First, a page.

Your pothos cutting should have a few leaf nodes, as well as a healthy bit of stem, to ensure a healthy little plant. Growing pothos from a cutting is relatively easy, as long as you remember to keep your planting medium consistent.
A cutting is essentially a new plant, so it has all the potential to grow and prosper or to wither and die.
You can also look into adding some fertilizer to help smooth things over and to encourage the cutting to flourish and grow roots.
Once roots have sprouted, the cutting is more likely to survive, as the initial struggle is done.
So if you are looking to cut and multiply your pothos, it is best to do so at an offshoot that has plenty of leaves and nodes.
At least 3 additional leaf nodes should be present (these are the little knobs you can see on the plant stem; it indicates an “offshoot” where a new stem grows).
Cutting your pothos stem a few cm away from the lowest leaf is best, preferably at the base of the stem where it separates from the main plant. As mentioned, you will also be removing this lowest leaf, as it will only rot and cause some issues.
This process also helps the main plant, as it can divert resources to the main parts of the plant since it is supporting fewer small offshoots. The whole process is quite quick and painless, but your plants will thank you.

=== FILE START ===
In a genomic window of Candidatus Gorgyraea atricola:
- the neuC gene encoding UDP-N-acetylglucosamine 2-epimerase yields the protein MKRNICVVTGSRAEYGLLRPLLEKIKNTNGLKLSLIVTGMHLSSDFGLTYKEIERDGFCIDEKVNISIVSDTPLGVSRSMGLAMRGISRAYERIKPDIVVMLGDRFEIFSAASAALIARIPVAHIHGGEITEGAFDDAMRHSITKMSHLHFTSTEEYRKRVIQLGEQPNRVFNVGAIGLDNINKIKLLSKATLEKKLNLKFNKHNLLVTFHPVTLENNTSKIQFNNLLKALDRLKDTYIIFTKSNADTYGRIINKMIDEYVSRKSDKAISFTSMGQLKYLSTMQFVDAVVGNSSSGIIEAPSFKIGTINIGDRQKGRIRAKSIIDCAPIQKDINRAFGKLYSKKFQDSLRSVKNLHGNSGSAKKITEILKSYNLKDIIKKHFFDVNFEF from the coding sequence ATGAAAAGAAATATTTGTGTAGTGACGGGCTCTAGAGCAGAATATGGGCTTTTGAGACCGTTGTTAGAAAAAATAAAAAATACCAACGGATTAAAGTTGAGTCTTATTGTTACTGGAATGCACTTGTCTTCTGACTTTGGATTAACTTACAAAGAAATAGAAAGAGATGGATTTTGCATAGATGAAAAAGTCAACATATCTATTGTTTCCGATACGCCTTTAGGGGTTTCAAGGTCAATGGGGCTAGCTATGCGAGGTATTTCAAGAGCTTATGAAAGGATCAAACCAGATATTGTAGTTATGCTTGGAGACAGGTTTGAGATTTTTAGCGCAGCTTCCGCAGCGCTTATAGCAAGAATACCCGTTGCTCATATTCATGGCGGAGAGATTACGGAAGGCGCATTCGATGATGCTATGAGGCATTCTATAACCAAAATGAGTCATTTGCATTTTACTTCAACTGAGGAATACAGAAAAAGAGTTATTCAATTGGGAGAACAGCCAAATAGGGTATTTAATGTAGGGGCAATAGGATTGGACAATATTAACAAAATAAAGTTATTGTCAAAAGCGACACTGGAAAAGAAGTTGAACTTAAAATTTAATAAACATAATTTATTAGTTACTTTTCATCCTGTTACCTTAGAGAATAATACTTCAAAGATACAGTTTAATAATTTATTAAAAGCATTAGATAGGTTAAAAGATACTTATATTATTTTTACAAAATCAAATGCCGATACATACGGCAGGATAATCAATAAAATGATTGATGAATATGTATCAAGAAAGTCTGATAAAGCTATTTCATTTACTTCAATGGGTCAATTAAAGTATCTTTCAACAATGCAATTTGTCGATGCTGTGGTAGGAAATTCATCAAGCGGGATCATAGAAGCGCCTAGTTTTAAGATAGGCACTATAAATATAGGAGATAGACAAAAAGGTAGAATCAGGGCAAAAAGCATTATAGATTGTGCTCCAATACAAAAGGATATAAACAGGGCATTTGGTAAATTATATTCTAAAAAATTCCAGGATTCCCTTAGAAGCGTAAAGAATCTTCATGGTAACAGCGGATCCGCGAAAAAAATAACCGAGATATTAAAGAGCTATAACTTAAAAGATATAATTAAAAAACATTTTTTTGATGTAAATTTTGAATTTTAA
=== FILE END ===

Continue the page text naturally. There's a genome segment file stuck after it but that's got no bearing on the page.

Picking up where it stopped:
Clipping your pothos is done by trimming away the dead leaves and rotting roots. It is part of the normal routine that comes with caring for plants.
After pruning and propagating, your pothos should be starting their new growth in no time.
Your cutting and pruning should be done with a sharp pair of pruning scissors to ensure a clean cut
The pothos plant will be putting a smile on your face in no time, especially if you can have it in absolutely every corner of your home!
Your propagation skills will be sharpened and fine-tuned in short order and your home will love you for it.
So now you have the know-how to propagate your favorite new plant, the time has come to get those green thumbs wriggling. Have a look at all the different types of pothos, pick a few special ones, and get started in greenifying your home.